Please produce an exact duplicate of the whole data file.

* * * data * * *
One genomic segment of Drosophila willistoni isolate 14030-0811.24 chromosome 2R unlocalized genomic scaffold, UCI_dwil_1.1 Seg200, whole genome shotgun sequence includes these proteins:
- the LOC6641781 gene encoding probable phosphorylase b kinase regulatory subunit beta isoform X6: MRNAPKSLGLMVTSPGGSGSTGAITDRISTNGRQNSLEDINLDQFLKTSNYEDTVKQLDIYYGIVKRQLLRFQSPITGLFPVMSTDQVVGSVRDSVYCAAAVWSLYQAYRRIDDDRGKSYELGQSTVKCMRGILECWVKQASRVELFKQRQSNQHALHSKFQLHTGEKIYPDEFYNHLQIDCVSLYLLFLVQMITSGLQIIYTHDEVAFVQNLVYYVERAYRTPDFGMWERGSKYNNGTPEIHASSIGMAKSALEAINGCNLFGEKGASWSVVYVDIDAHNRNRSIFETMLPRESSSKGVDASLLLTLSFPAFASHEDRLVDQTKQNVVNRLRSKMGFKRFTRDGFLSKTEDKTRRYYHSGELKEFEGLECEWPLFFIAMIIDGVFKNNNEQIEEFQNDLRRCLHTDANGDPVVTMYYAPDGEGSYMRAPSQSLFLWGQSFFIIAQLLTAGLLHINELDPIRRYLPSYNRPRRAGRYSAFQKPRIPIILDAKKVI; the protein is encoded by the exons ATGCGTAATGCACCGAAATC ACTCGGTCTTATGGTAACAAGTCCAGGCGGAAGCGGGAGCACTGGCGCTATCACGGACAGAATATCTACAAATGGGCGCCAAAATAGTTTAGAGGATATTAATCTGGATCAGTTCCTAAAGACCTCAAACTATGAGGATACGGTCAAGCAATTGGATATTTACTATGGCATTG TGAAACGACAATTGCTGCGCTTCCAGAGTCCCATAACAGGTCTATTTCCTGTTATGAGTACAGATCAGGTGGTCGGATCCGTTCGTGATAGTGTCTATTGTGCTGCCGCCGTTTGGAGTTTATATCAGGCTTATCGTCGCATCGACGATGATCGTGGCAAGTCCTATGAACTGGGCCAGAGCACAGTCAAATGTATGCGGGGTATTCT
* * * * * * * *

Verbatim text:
One genomic segment of Drosophila willistoni isolate 14030-0811.24 chromosome 2R unlocalized genomic scaffold, UCI_dwil_1.1 Seg200, whole genome shotgun sequence includes these proteins:
- the LOC6641781 gene encoding probable phosphorylase b kinase regulatory subunit beta isoform X6: MRNAPKSLGLMVTSPGGSGSTGAITDRISTNGRQNSLEDINLDQFLKTSNYEDTVKQLDIYYGIVKRQLLRFQSPITGLFPVMSTDQVVGSVRDSVYCAAAVWSLYQAYRRIDDDRGKSYELGQSTVKCMRGILECWVKQASRVELFKQRQSNQHALHSKFQLHTGEKIYPDEFYNHLQIDCVSLYLLFLVQMITSGLQIIYTHDEVAFVQNLVYYVERAYRTPDFGMWERGSKYNNGTPEIHASSIGMAKSALEAINGCNLFGEKGASWSVVYVDIDAHNRNRSIFETMLPRESSSKGVDASLLLTLSFPAFASHEDRLVDQTKQNVVNRLRSKMGFKRFTRDGFLSKTEDKTRRYYHSGELKEFEGLECEWPLFFIAMIIDGVFKNNNEQIEEFQNDLRRCLHTDANGDPVVTMYYAPDGEGSYMRAPSQSLFLWGQSFFIIAQLLTAGLLHINELDPIRRYLPSYNRPRRAGRYSAFQKPRIPIILDAKKVI; the protein is encoded by the exons ATGCGTAATGCACCGAAATC ACTCGGTCTTATGGTAACAAGTCCAGGCGGAAGCGGGAGCACTGGCGCTATCACGGACAGAATATCTACAAATGGGCGCCAAAATAGTTTAGAGGATATTAATCTGGATCAGTTCCTAAAGACCTCAAACTATGAGGATACGGTCAAGCAATTGGATATTTACTATGGCATTG TGAAACGACAATTGCTGCGCTTCCAGAGTCCCATAACAGGTCTATTTCCTGTTATGAGTACAGATCAGGTGGTCGGATCCGTTCGTGATAGTGTCTATTGTGCTGCCGCCGTTTGGAGTTTATATCAGGCTTATCGTCGCATCGACGATGATCGTGGCAAGTCCTATGAACTGGGCCAGAGCACAGTCAAATGTATGCGGGGTATTCT